Another problem boiled down to simple organization: When a staffing team member was out sick, the task of covering for him or her was made more difficult by the fact that the department had no standardized way of filing and organizing information, says Martin.
"Everyone had their own way of doing things," she says. "They had their own way of organizing interview notes and background-checking results, which meant employees who had to cover for someone who was out sick had to spend a lot of unnecessary time trying to track down that information."
Working in close partnership with KellyOCG, Martin teamed up with Sullivan to apply the Lean principles to the recruiting function. Sullivan had at his disposal so-called "master Lean leaders" -- experts with 20 or more years of Lean experience at companies such as Toyota, Honda and General Motors -- who served as advisors to Martin and her team.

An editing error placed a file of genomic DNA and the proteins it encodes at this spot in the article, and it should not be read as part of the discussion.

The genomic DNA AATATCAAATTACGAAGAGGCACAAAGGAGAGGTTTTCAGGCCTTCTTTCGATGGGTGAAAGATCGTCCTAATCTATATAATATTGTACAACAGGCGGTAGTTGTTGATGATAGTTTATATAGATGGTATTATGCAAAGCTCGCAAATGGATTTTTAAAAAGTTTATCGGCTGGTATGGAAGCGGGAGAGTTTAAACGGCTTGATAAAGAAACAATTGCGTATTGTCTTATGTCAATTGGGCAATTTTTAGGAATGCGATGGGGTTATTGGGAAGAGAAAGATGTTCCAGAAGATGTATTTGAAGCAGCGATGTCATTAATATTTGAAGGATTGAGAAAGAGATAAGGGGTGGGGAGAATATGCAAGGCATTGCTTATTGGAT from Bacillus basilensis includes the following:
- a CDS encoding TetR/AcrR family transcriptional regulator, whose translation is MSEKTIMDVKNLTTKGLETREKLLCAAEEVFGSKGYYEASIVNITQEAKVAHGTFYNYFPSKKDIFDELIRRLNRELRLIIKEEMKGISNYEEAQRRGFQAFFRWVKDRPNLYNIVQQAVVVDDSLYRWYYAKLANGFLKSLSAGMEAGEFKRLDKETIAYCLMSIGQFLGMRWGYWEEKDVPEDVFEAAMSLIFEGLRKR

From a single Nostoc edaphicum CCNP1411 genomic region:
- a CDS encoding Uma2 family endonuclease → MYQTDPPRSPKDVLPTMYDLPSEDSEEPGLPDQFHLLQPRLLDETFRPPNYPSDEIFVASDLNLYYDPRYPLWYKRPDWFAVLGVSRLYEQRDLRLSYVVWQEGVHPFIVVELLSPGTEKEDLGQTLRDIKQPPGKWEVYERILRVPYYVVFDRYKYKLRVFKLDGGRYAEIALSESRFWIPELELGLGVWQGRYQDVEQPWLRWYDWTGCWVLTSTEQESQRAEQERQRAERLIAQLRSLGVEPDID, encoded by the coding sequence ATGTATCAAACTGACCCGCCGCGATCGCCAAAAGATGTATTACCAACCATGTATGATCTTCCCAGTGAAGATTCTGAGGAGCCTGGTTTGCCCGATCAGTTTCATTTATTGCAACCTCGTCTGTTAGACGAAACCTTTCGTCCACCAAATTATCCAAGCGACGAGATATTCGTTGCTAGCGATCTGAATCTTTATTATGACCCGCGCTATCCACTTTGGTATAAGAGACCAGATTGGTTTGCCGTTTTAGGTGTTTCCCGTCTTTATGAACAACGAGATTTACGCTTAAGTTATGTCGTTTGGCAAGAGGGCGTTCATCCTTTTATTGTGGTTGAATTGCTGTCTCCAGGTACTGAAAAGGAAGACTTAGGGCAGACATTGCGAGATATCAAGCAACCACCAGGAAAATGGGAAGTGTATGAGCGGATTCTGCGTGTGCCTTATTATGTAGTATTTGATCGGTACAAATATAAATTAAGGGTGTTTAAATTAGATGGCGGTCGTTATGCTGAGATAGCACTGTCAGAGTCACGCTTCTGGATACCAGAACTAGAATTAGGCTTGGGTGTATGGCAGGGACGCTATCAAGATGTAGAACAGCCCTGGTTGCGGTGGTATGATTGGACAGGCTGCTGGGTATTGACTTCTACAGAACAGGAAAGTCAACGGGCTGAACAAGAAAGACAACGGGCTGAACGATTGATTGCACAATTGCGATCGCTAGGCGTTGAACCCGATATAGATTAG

The staffing department is comprised of five recruiting managers who are full-time GE Healthcare employees and about 30 on-site KellyOCG employees who work closely with the managers. At the outset, there was a fair amount of skepticism within the department about the initiative, says Sullivan.
"By definition, there's skepticism across the board when you try something different than before," he says. "People tend to get comfortable with the way they've been doing things, and staffing was no different from any other department in that regard."